Liberty Alerts, American Center for Law and Justice
It’s a significant victory for school choice and for fairness in courts. The Supreme Court, by a vote of 5-to-4, threw out a constitutional challenge brought by the ACLU to the Arizona tuition tax credit program.
The program allows Arizona taxpayers to take a state income tax credit for donations to private Student Tuition Organizations (STOs) which in turn provide scholarships to students attending private schools. In Arizona Christian School Tuition Organization (ACSTO) v. Winn, the high court ruled that because the Arizona program involved only tax credits, not state appropriations, the taxpayer challengers did not have legal “standing” to bring the suit in federal court.
Writing for the majority, Justice Anthony Kennedy concluded: “Contributions result from the decisions of private taxpayers regarding their own funds. Objecting taxpayers know that their fellow citizens, not the state, decide to contribute and in fact make the contribution.’’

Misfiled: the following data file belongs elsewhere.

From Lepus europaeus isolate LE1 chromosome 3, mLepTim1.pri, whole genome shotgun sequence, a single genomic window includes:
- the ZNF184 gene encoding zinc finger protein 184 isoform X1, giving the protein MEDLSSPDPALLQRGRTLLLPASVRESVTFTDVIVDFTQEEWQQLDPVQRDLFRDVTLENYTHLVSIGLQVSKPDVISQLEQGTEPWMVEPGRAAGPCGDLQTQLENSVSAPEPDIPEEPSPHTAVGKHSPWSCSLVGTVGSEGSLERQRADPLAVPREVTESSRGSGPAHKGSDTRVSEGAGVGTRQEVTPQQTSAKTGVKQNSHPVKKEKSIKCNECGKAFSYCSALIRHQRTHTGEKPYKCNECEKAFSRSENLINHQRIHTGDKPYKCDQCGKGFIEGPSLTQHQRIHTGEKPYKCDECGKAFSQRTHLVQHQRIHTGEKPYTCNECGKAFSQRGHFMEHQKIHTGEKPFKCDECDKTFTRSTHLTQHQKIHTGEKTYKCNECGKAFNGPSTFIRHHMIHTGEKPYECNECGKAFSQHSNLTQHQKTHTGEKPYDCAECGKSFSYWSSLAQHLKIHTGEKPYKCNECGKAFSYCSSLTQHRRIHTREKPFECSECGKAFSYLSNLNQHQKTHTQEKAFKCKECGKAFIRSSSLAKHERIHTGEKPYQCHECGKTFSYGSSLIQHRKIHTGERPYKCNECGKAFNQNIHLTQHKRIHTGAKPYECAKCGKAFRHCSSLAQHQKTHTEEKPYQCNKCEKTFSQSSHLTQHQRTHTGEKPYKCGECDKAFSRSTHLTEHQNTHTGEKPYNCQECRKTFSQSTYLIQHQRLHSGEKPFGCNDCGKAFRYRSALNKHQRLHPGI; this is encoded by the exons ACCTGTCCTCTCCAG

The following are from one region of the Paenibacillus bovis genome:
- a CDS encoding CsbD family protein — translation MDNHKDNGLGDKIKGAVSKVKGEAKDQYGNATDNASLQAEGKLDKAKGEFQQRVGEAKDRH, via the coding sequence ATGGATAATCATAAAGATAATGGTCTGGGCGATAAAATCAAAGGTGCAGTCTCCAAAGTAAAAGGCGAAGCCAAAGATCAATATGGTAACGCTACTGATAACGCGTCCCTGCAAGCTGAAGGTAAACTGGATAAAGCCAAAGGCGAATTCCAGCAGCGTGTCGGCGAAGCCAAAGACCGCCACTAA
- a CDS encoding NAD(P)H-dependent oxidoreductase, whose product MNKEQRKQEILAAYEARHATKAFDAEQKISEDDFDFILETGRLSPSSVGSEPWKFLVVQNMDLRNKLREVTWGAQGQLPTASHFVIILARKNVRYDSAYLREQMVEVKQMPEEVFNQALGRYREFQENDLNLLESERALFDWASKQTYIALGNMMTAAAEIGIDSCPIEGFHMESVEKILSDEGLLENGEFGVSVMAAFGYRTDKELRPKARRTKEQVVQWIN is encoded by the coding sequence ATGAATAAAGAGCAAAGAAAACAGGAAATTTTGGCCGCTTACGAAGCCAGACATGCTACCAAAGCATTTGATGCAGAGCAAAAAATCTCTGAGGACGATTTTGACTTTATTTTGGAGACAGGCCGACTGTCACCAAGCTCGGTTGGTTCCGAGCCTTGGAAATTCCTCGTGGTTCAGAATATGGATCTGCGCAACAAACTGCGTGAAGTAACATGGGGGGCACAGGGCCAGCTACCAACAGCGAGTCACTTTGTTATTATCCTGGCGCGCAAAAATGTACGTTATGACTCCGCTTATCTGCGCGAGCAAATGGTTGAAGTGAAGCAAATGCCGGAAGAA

In our amicus brief filed in this case, we urged the high court to reject this challenge on the “standing” issue. And we’re extremely pleased that’s exactly what the high court did.
This ruling represents a big victory for school choice because the innovative Arizona program facilitates crucial private financing of private school options for parents to use for their children.
It also represents a victory for fairness in court because the ruling refused to give special privileges to church-state separationists to challenge tax credits. After all, no other persons have taxpayer standing to challenge other government taxing and spending programs they don’t like. Why should separationists get a special exception to the rules that apply to everyone else?
Under the Arizona tuition tax credit statute, individuals who contribute up to $500 to STOs get to take a credit for the amount of the contribution on their state tax return. The STOs in turn award scholarships to students to defray the cost of attending private schools. To qualify for the program, STOs must be tax exempt entities that distribute at least 90 percent of their revenue in scholarships. STOs must offer scholarships to at least two different private schools.
By overturning the flawed decision by the U.S. Court of Appeals for the Ninth Circuit, the high court sent a powerful signal to other states where these type of tax credits already are in use around the country.
Six states – including Pennsylvania and Florida, already have similar laws like Arizona’s in place. With this decision, more states are likely to follow.
Used with the permission of the American Center for Law and Justice.